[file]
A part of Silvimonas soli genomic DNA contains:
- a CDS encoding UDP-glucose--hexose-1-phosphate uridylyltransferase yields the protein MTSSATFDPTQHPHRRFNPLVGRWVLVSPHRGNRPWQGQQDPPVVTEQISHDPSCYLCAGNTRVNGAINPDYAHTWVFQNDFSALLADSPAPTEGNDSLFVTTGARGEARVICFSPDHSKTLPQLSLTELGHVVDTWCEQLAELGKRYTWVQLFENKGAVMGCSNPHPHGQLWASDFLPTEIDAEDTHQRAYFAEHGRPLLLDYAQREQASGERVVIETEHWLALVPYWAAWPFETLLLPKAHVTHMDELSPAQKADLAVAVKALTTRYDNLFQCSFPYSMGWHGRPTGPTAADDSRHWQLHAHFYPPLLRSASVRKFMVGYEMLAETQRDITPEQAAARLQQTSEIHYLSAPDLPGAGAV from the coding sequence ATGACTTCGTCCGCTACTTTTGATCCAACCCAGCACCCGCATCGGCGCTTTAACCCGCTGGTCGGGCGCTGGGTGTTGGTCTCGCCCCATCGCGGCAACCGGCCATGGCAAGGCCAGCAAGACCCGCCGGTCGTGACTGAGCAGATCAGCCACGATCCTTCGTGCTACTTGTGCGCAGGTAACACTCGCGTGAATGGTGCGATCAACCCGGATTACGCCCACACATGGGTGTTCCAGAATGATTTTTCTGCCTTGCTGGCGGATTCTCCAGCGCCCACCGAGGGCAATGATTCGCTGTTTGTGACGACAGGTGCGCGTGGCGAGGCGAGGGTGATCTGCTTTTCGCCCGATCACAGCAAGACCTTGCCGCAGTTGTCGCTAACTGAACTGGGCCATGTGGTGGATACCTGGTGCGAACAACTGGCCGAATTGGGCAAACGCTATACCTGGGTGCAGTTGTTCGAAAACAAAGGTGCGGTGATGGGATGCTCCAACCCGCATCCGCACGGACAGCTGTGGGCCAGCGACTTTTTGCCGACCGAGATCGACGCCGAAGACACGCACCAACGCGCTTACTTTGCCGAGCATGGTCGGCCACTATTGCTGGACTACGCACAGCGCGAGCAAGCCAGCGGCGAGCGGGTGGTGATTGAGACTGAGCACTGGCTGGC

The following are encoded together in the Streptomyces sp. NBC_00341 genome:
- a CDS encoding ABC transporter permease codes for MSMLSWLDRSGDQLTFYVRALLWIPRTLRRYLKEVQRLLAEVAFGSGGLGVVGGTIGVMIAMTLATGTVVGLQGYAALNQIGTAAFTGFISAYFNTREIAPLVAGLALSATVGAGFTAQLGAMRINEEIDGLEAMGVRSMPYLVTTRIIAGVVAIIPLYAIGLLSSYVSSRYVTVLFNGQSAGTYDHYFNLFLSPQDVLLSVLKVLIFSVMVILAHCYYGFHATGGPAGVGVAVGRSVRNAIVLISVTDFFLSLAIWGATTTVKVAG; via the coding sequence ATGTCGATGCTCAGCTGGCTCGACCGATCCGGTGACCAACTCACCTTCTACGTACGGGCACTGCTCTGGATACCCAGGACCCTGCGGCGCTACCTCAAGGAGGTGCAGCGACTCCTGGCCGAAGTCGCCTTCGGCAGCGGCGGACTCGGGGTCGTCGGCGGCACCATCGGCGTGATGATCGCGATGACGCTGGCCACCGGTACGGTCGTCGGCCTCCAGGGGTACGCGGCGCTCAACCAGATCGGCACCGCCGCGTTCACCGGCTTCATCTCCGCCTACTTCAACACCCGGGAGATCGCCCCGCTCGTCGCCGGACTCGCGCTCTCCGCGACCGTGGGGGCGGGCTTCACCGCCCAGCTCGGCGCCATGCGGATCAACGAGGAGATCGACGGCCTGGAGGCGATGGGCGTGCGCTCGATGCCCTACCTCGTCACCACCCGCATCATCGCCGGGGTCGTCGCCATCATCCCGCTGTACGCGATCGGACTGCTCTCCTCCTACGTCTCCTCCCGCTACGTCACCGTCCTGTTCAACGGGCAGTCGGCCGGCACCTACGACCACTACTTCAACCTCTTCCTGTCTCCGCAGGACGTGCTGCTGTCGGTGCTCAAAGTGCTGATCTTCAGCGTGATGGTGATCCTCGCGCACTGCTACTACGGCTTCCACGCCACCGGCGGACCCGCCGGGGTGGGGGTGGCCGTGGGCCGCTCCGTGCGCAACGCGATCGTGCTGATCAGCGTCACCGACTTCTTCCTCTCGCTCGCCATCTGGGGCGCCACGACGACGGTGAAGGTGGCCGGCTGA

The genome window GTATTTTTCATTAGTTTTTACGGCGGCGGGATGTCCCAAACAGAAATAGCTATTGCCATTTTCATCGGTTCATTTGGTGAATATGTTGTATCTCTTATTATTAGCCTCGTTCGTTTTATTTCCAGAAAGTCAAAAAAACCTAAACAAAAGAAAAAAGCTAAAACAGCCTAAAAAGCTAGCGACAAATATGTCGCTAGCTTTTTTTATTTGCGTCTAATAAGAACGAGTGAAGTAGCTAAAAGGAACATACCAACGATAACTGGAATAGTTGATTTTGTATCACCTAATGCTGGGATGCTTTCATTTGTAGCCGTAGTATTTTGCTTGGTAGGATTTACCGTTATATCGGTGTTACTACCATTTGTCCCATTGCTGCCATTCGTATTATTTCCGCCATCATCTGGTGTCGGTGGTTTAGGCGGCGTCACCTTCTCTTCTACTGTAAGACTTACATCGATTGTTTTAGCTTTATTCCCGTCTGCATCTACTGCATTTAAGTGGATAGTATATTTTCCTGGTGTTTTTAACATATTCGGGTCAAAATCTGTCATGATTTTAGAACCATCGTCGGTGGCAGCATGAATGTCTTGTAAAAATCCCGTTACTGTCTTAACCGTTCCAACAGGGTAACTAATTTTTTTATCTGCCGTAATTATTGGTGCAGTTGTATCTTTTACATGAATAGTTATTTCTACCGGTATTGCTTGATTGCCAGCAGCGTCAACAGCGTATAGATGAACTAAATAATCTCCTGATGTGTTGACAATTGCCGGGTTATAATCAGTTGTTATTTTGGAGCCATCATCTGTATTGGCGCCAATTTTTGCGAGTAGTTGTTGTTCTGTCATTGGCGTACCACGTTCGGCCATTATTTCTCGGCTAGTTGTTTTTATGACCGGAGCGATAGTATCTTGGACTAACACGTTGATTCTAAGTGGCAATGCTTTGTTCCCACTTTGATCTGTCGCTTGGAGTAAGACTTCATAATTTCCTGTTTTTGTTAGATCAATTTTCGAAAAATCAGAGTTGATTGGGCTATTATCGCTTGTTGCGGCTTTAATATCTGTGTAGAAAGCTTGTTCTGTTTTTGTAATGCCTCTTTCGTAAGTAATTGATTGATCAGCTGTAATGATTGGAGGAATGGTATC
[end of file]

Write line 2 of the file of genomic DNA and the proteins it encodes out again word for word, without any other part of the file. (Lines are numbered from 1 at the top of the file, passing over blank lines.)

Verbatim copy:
- a CDS encoding UDP-glucose--hexose-1-phosphate uridylyltransferase yields the protein MTSSATFDPTQHPHRRFNPLVGRWVLVSPHRGNRPWQGQQDPPVVTEQISHDPSCYLCAGNTRVNGAINPDYAHTWVFQNDFSALLADSPAPTEGNDSLFVTTGARGEARVICFSPDHSKTLPQLSLTELGHVVDTWCEQLAELGKRYTWVQLFENKGAVMGCSNPHPHGQLWASDFLPTEIDAEDTHQRAYFAEHGRPLLLDYAQREQASGERVVIETEHWLALVPYWAAWPFETLLLPKAHVTHMDELSPAQKADLAVAVKALTTRYDNLFQCSFPYSMGWHGRPTGPTAADDSRHWQLHAHFYPPLLRSASVRKFMVGYEMLAETQRDITPEQAAARLQQTSEIHYLSAPDLPGAGAV from the coding sequence ATGACTTCGTCCGCTACTTTTGATCCAACCCAGCACCCGCATCGGCGCTTTAACCCGCTGGTCGGGCGCTGGGTGTTGGTCTCGCCCCATCGCGGCAACCGGCCATGGCAAGGCCAGCAAGACCCGCCGGTCGTGACTGAGCAGATCAGCCACGATCCTTCGTGCTACTTGTGCGCAGGTAACACTCGCGTGAATGGTGCGATCAACCCGGATTACGCCCACACATGGGTGTTCCAGAATGATTTTTCTGCCTTGCTGGCGGATTCTCCAGCGCCCACCGAGGGCAATGATTCGCTGTTTGTGACGACAGGTGCGCGTGGCGAGGCGAGGGTGATCTGCTTTTCGCCCGATCACAGCAAGACCTTGCCGCAGTTGTCGCTAACTGAACTGGGCCATGTGGTGGATACCTGGTGCGAACAACTGGCCGAATTGGGCAAACGCTATACCTGGGTGCAGTTGTTCGAAAACAAAGGTGCGGTGATGGGATGCTCCAACCCGCATCCGCACGGACAGCTGTGGGCCAGCGACTTTTTGCCGACCGAGATCGACGCCGAAGACACGCACCAACGCGCTTACTTTGCCGAGCATGGTCGGCCACTATTGCTGGACTACGCACAGCGCGAGCAAGCCAGCGGCGAGCGGGTGGTGATTGAGACTGAGCACTGGCTGGC